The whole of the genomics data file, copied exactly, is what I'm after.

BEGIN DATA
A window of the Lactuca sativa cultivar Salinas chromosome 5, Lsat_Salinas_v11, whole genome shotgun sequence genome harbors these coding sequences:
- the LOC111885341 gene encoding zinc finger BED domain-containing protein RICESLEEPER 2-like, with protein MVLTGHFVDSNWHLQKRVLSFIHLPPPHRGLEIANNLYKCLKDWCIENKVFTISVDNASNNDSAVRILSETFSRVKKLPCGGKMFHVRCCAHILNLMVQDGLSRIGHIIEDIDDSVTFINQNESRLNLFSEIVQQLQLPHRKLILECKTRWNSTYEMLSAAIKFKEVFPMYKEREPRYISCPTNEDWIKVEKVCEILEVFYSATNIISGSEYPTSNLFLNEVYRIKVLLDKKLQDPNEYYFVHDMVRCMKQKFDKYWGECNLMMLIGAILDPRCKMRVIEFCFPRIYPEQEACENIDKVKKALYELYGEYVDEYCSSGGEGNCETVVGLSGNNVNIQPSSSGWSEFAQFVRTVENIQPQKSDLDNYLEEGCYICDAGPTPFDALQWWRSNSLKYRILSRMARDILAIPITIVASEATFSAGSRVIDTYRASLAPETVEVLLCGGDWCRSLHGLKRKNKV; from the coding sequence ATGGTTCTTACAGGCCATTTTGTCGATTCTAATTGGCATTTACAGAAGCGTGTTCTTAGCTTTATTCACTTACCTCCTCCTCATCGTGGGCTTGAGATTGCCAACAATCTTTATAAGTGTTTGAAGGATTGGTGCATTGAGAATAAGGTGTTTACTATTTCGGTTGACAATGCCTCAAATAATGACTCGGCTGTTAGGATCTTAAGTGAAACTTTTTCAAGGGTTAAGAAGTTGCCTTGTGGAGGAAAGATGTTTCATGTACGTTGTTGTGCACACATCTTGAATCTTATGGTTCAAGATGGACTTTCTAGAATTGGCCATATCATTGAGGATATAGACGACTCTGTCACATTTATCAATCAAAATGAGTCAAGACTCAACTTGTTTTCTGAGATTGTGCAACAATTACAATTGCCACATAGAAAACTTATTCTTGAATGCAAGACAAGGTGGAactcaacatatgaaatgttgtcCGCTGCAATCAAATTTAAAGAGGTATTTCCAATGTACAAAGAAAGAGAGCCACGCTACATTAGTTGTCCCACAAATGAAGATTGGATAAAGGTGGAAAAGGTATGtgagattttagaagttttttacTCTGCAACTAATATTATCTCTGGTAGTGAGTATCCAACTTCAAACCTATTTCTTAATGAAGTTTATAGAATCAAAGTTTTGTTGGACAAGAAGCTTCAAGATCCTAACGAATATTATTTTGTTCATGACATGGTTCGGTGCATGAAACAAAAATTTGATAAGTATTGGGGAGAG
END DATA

A window of the Lactuca sativa cultivar Salinas chromosome 5, Lsat_Salinas_v11, whole genome shotgun sequence genome harbors these coding sequences:
- the LOC111885341 gene encoding zinc finger BED domain-containing protein RICESLEEPER 2-like, with protein MVLTGHFVDSNWHLQKRVLSFIHLPPPHRGLEIANNLYKCLKDWCIENKVFTISVDNASNNDSAVRILSETFSRVKKLPCGGKMFHVRCCAHILNLMVQDGLSRIGHIIEDIDDSVTFINQNESRLNLFSEIVQQLQLPHRKLILECKTRWNSTYEMLSAAIKFKEVFPMYKEREPRYISCPTNEDWIKVEKVCEILEVFYSATNIISGSEYPTSNLFLNEVYRIKVLLDKKLQDPNEYYFVHDMVRCMKQKFDKYWGECNLMMLIGAILDPRCKMRVIEFCFPRIYPEQEACENIDKVKKALYELYGEYVDEYCSSGGEGNCETVVGLSGNNVNIQPSSSGWSEFAQFVRTVENIQPQKSDLDNYLEEGCYICDAGPTPFDALQWWRSNSLKYRILSRMARDILAIPITIVASEATFSAGSRVIDTYRASLAPETVEVLLCGGDWCRSLHGLKRKNKV; from the coding sequence ATGGTTCTTACAGGCCATTTTGTCGATTCTAATTGGCATTTACAGAAGCGTGTTCTTAGCTTTATTCACTTACCTCCTCCTCATCGTGGGCTTGAGATTGCCAACAATCTTTATAAGTGTTTGAAGGATTGGTGCATTGAGAATAAGGTGTTTACTATTTCGGTTGACAATGCCTCAAATAATGACTCGGCTGTTAGGATCTTAAGTGAAACTTTTTCAAGGGTTAAGAAGTTGCCTTGTGGAGGAAAGATGTTTCATGTACGTTGTTGTGCACACATCTTGAATCTTATGGTTCAAGATGGACTTTCTAGAATTGGCCATATCATTGAGGATATAGACGACTCTGTCACATTTATCAATCAAAATGAGTCAAGACTCAACTTGTTTTCTGAGATTGTGCAACAATTACAATTGCCACATAGAAAACTTATTCTTGAATGCAAGACAAGGTGGAactcaacatatgaaatgttgtcCGCTGCAATCAAATTTAAAGAGGTATTTCCAATGTACAAAGAAAGAGAGCCACGCTACATTAGTTGTCCCACAAATGAAGATTGGATAAAGGTGGAAAAGGTATGtgagattttagaagttttttacTCTGCAACTAATATTATCTCTGGTAGTGAGTATCCAACTTCAAACCTATTTCTTAATGAAGTTTATAGAATCAAAGTTTTGTTGGACAAGAAGCTTCAAGATCCTAACGAATATTATTTTGTTCATGACATGGTTCGGTGCATGAAACAAAAATTTGATAAGTATTGGGGAGAG